Saturday, 30 May 2009

From Here to Acceptance

I seem to have gone on rather a lot about rejections and how horrible they are and waiting and how horrible it is. But what about the good stuff?

The Acceptance! I wish I could put that word in bright twinkly letters so it sparkles.

I’ve had a very lucky week with three acceptances. The first was a ghost story to Bridge House for an anthology due out in October. Second was a story to Woman’s Weekly, third was to Fiction Feast.

I particularly enjoyed writing those three stories and it has taken the sting out of the recent rejections.

So for those who are still trying to break in to the magazine market, what should you expect? A letter? A phone call? An email?

My first acceptance (Secrets) was by letter. I still have that letter somewhere, but don’t ask me to find it. It’s in the garage with loads of other paperwork and only a brave soul would venture in there. You should see the size of the spiders – they have webs like funnels and they just have two legs poking out . . .

Where was I?

A letter/email might begin something like “We enjoyed your short story . . .” It may even go on to tell you why they liked it (take note, comments like that can be just as useful as rejection comments).

Or you may get a phone call from the fiction editor – and you will find yourself speaking to a friendly person who is genuinely delighted to be giving you the news that they want to use one of your stories.

Your acceptance letter may even arrive in one of your big brown envelopes. It will feel very slim . . . deliciously so.

That very first acceptance is always going to be extra special simply because it’s a first, but you never take an acceptance for granted, every one is special which is why you keep on going even when the rejections have been flooding in. (Oops I really wanted to write a blog without the R word but now I’ve done it about four times!)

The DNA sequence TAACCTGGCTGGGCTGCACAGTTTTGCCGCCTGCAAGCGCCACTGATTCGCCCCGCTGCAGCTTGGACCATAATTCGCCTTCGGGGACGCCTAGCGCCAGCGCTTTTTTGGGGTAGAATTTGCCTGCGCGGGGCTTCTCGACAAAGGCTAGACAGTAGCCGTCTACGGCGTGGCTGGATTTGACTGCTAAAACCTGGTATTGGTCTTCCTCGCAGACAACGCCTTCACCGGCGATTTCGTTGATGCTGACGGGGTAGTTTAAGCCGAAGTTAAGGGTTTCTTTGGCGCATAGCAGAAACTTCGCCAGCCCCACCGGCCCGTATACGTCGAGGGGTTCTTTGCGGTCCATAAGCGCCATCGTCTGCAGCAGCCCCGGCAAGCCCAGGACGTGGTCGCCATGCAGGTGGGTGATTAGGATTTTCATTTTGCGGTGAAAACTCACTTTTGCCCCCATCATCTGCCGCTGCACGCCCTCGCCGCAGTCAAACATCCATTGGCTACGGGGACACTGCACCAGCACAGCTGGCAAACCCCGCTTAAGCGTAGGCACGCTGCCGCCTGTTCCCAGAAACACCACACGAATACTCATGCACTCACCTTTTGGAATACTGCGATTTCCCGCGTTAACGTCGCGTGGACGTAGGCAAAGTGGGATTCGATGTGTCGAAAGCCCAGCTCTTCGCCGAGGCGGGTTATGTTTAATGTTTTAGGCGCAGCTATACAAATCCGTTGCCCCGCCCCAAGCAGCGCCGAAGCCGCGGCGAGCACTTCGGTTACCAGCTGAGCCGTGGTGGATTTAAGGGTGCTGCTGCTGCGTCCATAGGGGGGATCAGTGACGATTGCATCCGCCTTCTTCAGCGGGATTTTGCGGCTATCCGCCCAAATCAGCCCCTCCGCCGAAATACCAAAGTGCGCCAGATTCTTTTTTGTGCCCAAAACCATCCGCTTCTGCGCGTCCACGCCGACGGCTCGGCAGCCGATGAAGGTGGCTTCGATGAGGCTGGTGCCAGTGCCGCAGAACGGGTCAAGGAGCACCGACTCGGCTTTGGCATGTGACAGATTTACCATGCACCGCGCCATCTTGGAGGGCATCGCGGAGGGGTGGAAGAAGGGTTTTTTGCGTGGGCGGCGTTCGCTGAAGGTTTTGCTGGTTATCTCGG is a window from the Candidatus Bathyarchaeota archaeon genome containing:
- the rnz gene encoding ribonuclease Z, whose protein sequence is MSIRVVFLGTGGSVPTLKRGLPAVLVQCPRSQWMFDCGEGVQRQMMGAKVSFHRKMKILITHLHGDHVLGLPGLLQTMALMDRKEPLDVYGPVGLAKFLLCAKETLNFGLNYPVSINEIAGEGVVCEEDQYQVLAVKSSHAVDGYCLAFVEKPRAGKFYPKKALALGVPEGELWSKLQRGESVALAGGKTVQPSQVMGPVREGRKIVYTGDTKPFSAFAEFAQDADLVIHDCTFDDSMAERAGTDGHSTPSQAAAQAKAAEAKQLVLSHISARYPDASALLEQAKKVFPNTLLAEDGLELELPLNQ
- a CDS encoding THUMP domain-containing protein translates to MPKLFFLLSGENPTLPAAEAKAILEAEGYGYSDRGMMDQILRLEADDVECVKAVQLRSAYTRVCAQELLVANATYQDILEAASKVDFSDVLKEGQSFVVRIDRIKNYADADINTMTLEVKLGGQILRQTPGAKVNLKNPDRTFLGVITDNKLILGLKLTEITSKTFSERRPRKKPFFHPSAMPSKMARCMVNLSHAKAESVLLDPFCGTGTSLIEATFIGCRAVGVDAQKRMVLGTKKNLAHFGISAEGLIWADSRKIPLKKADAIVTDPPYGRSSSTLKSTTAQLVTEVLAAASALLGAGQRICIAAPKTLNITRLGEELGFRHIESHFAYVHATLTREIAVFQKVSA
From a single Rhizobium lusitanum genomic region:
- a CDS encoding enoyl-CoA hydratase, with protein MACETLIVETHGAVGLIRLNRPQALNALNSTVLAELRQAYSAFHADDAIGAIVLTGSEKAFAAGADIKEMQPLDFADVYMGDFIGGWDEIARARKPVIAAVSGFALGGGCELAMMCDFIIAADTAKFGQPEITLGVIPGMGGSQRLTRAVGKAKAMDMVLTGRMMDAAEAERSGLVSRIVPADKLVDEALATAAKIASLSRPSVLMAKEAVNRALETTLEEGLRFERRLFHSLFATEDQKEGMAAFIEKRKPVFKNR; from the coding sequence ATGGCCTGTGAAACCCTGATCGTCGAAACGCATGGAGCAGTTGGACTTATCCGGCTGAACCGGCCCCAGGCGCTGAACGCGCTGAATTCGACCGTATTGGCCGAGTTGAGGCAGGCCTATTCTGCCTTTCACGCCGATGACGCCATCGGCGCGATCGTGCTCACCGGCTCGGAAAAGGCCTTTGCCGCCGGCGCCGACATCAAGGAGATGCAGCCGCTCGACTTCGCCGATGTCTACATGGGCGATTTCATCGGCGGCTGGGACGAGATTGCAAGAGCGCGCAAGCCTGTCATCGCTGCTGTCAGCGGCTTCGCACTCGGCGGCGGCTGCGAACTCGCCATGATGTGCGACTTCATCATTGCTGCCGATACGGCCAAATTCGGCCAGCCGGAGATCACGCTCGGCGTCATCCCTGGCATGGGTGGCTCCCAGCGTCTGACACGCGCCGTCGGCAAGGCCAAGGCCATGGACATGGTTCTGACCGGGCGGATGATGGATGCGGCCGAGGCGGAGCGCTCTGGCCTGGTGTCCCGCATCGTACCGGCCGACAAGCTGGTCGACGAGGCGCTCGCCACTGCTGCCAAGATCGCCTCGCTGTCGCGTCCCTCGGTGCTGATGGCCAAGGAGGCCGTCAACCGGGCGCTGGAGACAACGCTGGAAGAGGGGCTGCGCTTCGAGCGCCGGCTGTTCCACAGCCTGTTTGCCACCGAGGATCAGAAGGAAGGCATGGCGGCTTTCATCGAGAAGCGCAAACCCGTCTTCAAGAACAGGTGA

And just a few words here about fiction editors. I have known quite a few over the past twenty-mumble-mumble years and the vast majority have been – and are – the nicest people you could wish to meet (not that I’ve met many, but you know what I mean). They aren’t in the business to hurt feelings or upset people and they would much rather accept a story than reject one.


  1. Congrats, Teresa! I look forward to seeing your story in the Bridge House anthology!
    I too have my first acceptance letter somewhere. I don't think there's a better feeling in the world than the feeling you get when you sell your first story!
    I think there's something in the air among fiction editors because I too have had a lucky week!

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  3. I can remember getting my first acceptance letter (from Best fiction - R.I.P), running upstairs and waving it at my husband who was in the bath at the time. If ever I want to go to a happy place, that's where I go. (The memory, I mean, not the bathroom!)